Dear Friends in Christ,

On Sunday, July 16th, I gathered with a small group to return the chapel at The Close to secular use.  I found the liturgy to be beautifully poetic and direct.

“We who are gathered here know that this chapel, which has been consecrated and set apart for the ministry of God’s holy Word and Sacraments, will no longer be used in this way, but will be used for other purposes.

To many of you this building has been hallowed by cherished memories, and we know that some will suffer a sense of loss. We pray that they will be comforted by the knowledge that the presence of God is not tied to any place or building.” BOS pp. 218

That last sentence struck me with great power as we stood in the empty chapel space and listened to the words bounce off the bare walls. The reminder to be comforted knowing that God’s presence is not tied to a building creates space to let go. It invites us to take a deep breath, exhale, and walk on full of confidence that God has already started something new in us.

Those words of comfort also help us to recognize that our sense of sadness and loss at leaving a loved and cherished building is bound up in the memories of all the events that took place in that space. 

To be human is to know that we are material creatures. We make the tools and objects, and shelters that help us not only to survive but to thrive. Letting go of these symbols of our labor is painful – they almost seem to represent our very selves. And letting go and walking away from a place where so many memories were made can evoke the desire to stop, turn around and reverse course. But to do so would be to ignore God’s call; it would be to presume that the comfort we find in what is familiar to us is more important than the light of God leading us onward.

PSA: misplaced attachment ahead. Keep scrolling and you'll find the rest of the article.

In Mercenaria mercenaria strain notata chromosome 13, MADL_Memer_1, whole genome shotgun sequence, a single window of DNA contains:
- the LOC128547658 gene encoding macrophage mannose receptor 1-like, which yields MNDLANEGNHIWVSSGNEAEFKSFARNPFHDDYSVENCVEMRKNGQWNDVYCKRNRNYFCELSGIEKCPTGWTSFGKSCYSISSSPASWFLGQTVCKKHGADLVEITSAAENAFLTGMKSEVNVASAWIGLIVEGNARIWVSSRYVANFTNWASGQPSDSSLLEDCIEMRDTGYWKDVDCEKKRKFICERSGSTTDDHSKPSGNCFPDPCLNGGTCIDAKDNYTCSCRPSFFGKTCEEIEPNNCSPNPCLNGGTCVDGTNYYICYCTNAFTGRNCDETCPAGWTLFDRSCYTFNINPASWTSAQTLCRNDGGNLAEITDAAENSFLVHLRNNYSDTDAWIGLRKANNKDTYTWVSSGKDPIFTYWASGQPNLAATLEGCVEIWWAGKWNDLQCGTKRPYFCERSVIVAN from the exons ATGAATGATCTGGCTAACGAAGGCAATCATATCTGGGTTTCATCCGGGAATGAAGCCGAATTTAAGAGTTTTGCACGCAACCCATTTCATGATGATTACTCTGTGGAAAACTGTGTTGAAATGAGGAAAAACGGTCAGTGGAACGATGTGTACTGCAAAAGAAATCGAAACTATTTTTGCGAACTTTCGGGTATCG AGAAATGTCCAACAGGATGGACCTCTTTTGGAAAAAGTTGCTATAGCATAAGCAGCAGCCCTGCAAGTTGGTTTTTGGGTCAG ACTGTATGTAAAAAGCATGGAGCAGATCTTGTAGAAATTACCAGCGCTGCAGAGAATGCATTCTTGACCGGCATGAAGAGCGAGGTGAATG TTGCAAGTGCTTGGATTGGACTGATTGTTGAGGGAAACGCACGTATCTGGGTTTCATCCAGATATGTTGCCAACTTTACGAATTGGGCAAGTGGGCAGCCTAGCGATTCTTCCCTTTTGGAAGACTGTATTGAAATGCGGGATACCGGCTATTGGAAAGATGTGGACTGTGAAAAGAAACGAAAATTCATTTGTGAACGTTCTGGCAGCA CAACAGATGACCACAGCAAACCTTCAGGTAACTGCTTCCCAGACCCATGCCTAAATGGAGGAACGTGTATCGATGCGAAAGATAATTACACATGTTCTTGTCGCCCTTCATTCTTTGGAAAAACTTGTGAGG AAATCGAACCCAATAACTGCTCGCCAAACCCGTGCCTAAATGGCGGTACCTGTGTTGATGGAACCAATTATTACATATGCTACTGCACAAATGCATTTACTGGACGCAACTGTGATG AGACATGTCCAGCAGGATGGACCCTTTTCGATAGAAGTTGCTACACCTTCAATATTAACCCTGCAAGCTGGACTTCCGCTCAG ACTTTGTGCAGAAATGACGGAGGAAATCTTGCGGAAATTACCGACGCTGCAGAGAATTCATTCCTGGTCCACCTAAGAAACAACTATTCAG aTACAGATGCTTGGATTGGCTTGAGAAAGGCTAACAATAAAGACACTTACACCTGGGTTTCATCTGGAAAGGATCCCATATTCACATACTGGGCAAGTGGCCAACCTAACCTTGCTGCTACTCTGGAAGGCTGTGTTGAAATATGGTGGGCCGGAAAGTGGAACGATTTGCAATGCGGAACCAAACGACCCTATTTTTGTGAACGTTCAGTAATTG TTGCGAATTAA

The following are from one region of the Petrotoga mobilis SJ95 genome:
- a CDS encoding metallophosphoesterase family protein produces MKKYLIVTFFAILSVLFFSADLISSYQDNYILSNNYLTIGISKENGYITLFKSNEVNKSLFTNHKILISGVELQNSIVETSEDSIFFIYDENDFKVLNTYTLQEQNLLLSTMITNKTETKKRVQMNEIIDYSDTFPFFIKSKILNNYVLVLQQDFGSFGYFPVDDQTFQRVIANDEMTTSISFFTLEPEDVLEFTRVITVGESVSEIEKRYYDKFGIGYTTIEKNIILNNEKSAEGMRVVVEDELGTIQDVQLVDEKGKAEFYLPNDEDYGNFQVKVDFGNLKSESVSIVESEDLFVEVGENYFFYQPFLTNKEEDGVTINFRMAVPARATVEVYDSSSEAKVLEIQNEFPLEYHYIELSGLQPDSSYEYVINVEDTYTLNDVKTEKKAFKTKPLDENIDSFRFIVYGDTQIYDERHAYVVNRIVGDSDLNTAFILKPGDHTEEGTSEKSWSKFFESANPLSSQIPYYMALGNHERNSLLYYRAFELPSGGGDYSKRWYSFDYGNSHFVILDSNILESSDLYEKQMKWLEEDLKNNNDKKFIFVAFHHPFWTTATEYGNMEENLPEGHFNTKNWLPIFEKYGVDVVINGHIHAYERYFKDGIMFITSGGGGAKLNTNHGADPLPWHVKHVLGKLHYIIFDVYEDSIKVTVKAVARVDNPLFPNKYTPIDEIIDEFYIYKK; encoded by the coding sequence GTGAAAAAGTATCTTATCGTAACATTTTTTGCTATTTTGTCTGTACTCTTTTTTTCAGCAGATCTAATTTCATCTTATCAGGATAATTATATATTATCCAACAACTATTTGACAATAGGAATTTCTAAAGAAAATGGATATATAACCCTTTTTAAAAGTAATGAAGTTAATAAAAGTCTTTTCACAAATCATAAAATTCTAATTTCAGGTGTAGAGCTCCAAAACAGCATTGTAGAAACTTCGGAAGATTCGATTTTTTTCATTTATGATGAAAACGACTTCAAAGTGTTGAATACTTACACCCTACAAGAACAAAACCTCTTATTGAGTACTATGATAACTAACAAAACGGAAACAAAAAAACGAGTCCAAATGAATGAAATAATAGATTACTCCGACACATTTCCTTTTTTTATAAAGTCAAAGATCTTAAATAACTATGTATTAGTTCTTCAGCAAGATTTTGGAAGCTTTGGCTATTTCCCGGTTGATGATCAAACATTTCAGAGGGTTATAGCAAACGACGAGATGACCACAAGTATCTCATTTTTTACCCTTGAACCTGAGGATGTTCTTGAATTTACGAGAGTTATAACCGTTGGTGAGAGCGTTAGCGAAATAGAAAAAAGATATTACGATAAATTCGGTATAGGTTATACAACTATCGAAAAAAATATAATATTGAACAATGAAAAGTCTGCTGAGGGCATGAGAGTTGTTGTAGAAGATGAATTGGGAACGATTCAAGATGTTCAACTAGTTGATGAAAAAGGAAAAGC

Remember not the former things, nor consider the things of old.
Behold, I am doing a new thing; now it springs forth, do you not perceive it?” 
Isaiah 43:18-19

God is using the Episcopal Church in Western Oregon to do something new.  In order to perceive how to live into this call we must turn our hearts and minds to the love of God just as this diocese did decades ago when we received the property on Military Lane. Today, we are being called to follow God’s call to perceive the new work that has already begun for and in us. God is always on the move, up ahead of us, calling us and shining a brilliant light that fills us with hope and joy. May we all hasten to come together in prayer to perceive the new thing that God is us into.